We are social creatures by nature. Homo sapiens, like us, had no defensive or offensive weapons to protect themselves. No hard shell or poisonous fangs to ward off an attacker or kill any unsuspecting prey, but rather they relied on their ability to collaborate. Not only are we not equipped with such weapons, but our feel-good hormone, Oxytocin, is triggered by physical contact (known as the cuddle drug). So, not only is being part of a tribe critical for survival but being close to others makes us feel fantastic. Our ability to connect, if you will, is our Superpower and can allow us to achieve greatness and an incredible life, regardless of the challenges. Certainly, the ultimate goal that we all have above and beyond sheer survival is happiness, something our prehistoric ancestors were not concerned with.
Today, the tribe has expanded to include family, mates, community, and organisations. We are just as reliant on connections now as we were back in the stone age. While we are connected via social media, with thousands of online connections, we have never been more alone. While Homo Sapiens, as cavemen and women, battled saber-tooth tigers, we have our challenges, just as daunting as our predecessors, but we are often required to face them alone. Surrounded by people, with the ability to reach out to anyone with the click of a mouse or a tap of a keyboard, yet we find ourselves lacking in true friendships and ultimately, happiness.
We look with horror at current suicide statistics and question why we as a modern society aren’t more resilient. How can so many feel so alone despite being “socially” connected? Where is the distinction between friendships and connections, and how do we reconcile the two? People like Madalyn Davis, who died from suicide in January 2020, seem to have a life many people would dream of. Madalyn was a social media celebrity, enjoying both fame and financial prosperity but chose to take her life, seemingly unhappy with her quality of life. We can appreciate the suffering she must have been in to take such a drastic course of action despite her supposed connections and friendships.
Yet, suicide statistics are not reflected in the degree of challenges that societies face. In an article published by World Psychiatry (Vijayakumar:2004), the author stated that 73% of suicides were recorded in developing countries. While it could be argued that these statistics were as a result of access to resources to commit suicide, there is also the influence of the media and the lack of a supporting tribe or, in other words, close friends. The question is, how can people still feel so desperately alone even though they have a supposed supporting cast of followers? True friendships are born not out of the number of connections one has but in the quality and reciprocity of those relationships.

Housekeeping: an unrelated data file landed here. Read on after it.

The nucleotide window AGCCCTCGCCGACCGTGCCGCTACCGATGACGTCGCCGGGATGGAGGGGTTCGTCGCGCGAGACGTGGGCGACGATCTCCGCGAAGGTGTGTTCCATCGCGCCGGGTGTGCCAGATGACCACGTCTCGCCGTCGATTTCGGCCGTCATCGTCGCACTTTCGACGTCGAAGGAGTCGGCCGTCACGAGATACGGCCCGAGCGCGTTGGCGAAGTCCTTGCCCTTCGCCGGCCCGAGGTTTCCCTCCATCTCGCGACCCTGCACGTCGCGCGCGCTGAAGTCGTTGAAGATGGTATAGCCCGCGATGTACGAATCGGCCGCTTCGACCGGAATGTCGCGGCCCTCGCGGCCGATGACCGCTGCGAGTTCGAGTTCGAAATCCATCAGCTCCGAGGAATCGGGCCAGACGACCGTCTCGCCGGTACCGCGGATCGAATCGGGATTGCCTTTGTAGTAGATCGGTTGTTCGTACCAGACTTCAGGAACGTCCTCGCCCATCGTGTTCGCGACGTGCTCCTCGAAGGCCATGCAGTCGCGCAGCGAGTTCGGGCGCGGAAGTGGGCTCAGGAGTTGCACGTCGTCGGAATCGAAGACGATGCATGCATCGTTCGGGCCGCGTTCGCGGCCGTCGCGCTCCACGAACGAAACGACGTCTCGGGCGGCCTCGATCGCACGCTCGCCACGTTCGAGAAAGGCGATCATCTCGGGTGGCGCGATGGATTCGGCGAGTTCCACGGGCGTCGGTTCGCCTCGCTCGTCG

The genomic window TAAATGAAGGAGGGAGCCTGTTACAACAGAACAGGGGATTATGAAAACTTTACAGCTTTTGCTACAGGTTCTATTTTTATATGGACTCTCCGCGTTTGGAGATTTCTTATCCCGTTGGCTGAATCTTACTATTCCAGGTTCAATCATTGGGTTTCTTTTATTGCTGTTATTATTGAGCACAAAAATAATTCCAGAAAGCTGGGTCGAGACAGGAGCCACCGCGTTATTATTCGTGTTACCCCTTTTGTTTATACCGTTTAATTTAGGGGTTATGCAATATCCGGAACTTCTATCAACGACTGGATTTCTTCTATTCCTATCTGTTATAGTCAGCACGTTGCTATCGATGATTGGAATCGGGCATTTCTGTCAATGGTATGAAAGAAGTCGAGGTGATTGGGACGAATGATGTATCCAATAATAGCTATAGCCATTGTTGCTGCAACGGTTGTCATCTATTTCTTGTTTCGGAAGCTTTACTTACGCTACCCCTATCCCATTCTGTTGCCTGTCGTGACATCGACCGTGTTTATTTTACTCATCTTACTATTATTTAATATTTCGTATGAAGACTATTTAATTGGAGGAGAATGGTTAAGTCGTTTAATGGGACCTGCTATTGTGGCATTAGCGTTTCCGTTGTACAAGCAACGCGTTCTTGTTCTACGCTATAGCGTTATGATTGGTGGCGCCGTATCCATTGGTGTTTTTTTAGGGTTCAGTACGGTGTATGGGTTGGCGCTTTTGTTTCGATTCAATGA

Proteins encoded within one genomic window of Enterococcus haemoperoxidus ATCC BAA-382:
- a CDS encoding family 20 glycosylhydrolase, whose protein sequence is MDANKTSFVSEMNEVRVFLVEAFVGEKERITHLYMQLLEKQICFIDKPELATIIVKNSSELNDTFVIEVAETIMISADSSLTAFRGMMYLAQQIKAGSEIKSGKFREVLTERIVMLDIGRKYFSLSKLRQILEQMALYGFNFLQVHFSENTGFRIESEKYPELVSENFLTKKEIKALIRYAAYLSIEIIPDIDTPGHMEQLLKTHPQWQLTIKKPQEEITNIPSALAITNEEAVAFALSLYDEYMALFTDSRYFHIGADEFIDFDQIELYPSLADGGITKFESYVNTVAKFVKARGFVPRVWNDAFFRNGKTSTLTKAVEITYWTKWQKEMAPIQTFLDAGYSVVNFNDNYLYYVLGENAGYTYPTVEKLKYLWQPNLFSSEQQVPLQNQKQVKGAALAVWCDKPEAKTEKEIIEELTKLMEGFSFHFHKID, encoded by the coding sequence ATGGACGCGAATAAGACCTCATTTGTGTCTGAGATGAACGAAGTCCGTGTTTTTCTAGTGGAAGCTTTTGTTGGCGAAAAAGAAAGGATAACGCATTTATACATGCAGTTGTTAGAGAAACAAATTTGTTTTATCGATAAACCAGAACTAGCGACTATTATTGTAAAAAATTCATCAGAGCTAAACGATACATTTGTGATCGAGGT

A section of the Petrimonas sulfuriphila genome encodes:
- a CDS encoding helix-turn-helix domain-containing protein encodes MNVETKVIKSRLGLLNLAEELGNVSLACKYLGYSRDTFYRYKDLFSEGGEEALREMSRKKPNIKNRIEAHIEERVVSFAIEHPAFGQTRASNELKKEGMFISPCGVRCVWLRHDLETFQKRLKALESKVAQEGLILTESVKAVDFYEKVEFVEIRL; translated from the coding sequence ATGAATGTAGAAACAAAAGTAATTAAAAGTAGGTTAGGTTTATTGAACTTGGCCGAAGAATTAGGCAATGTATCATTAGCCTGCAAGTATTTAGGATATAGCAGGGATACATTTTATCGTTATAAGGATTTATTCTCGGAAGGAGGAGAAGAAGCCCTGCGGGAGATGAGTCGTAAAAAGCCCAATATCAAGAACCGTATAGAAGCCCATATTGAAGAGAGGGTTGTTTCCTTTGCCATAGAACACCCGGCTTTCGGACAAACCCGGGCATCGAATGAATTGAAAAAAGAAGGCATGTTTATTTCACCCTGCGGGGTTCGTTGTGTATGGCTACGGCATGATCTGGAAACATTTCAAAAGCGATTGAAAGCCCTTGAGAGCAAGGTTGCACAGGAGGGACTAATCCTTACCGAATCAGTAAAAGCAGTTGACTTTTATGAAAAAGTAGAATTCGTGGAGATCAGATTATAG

Thanks to Covid and lockdown requirements, our ability to connect is even further diminished. Covid has forced many people to work from home, not allowing them to physically socialise. By doing so, Covid has been like the kryptonite to our superpower to connect and thrive. While the current situation may not be in our favour, we need to make every effort to reconnect with old friends, and look for opportunities to find new ones.
In contrast to the loneliness and seclusion that has driven many desperate souls to take their own lives, friendships and connections have proven to be a source of happiness and resiliency. Friendships in which each individual feels understood and appreciated help to support us emotionally and psychologically. When we feel stressed and under pressure, the gentle guidance from a trusted friend can be the life-changing or in fact, life-saving factor we need to get us through, changing the stress to relief and even joy. A simple smile from a friend can make all the difference, especially when you are feeling low, lacking self-worth or feeling alone, even making the ability to bounce back faster and easier.
Remember, true happiness is not spawned from the number of likes or clicks on a social media post. Happiness is derived from the genuine feelings and connections from those with whom we commune, share, and laugh. We no longer have to worry about the saber-tooth tiger attacking our home; the lack of friendships can be harmful enough.
While connection has always been our superpower, we can no longer take it for granted. As individuals, families, mates and organisations, we need to place more focus and energy into keeping and fostering connections. As an entrepreneur, I wanted to create something that would help solve this challenge. With an outstanding team, we have built an App called “Overhere” that will allow people to build their tribe and mates in their geographical area, encouraging meaningful connections, building resilience and happiness.
We are looking to launch our app at festivals and hospitality venues. If you manage such a venue or organisation and would like to make a massive difference in supporting a connected, resilient and happy community, we look forward to speaking with you.